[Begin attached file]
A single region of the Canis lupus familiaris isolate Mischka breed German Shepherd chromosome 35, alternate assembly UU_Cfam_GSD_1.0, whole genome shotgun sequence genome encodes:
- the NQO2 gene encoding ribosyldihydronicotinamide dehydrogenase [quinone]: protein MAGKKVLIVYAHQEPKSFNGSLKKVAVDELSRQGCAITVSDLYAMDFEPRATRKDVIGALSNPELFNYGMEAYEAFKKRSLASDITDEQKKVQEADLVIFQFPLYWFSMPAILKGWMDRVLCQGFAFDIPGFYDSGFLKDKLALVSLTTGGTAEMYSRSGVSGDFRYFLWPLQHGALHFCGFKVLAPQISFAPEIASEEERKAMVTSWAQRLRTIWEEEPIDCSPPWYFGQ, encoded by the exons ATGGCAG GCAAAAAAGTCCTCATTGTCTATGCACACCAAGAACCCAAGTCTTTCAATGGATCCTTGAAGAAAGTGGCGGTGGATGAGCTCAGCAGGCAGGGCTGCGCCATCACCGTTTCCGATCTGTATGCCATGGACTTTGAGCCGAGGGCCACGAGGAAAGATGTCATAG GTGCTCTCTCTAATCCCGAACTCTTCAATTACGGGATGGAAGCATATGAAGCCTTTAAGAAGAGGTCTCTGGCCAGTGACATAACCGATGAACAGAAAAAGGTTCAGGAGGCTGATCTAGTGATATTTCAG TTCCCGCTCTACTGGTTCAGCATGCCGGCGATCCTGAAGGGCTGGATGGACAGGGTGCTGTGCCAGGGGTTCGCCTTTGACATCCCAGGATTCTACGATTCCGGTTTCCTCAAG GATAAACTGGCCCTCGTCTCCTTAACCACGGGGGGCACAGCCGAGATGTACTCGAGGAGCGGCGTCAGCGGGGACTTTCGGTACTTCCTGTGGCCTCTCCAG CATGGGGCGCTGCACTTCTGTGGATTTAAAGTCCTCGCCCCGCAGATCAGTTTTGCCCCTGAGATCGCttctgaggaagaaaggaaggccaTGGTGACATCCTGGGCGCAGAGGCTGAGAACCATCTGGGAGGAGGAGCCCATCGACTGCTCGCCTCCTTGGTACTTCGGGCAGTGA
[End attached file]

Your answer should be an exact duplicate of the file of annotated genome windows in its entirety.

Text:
A single region of the Canis lupus familiaris isolate Mischka breed German Shepherd chromosome 35, alternate assembly UU_Cfam_GSD_1.0, whole genome shotgun sequence genome encodes:
- the NQO2 gene encoding ribosyldihydronicotinamide dehydrogenase [quinone]: protein MAGKKVLIVYAHQEPKSFNGSLKKVAVDELSRQGCAITVSDLYAMDFEPRATRKDVIGALSNPELFNYGMEAYEAFKKRSLASDITDEQKKVQEADLVIFQFPLYWFSMPAILKGWMDRVLCQGFAFDIPGFYDSGFLKDKLALVSLTTGGTAEMYSRSGVSGDFRYFLWPLQHGALHFCGFKVLAPQISFAPEIASEEERKAMVTSWAQRLRTIWEEEPIDCSPPWYFGQ, encoded by the exons ATGGCAG GCAAAAAAGTCCTCATTGTCTATGCACACCAAGAACCCAAGTCTTTCAATGGATCCTTGAAGAAAGTGGCGGTGGATGAGCTCAGCAGGCAGGGCTGCGCCATCACCGTTTCCGATCTGTATGCCATGGACTTTGAGCCGAGGGCCACGAGGAAAGATGTCATAG GTGCTCTCTCTAATCCCGAACTCTTCAATTACGGGATGGAAGCATATGAAGCCTTTAAGAAGAGGTCTCTGGCCAGTGACATAACCGATGAACAGAAAAAGGTTCAGGAGGCTGATCTAGTGATATTTCAG TTCCCGCTCTACTGGTTCAGCATGCCGGCGATCCTGAAGGGCTGGATGGACAGGGTGCTGTGCCAGGGGTTCGCCTTTGACATCCCAGGATTCTACGATTCCGGTTTCCTCAAG GATAAACTGGCCCTCGTCTCCTTAACCACGGGGGGCACAGCCGAGATGTACTCGAGGAGCGGCGTCAGCGGGGACTTTCGGTACTTCCTGTGGCCTCTCCAG CATGGGGCGCTGCACTTCTGTGGATTTAAAGTCCTCGCCCCGCAGATCAGTTTTGCCCCTGAGATCGCttctgaggaagaaaggaaggccaTGGTGACATCCTGGGCGCAGAGGCTGAGAACCATCTGGGAGGAGGAGCCCATCGACTGCTCGCCTCCTTGGTACTTCGGGCAGTGA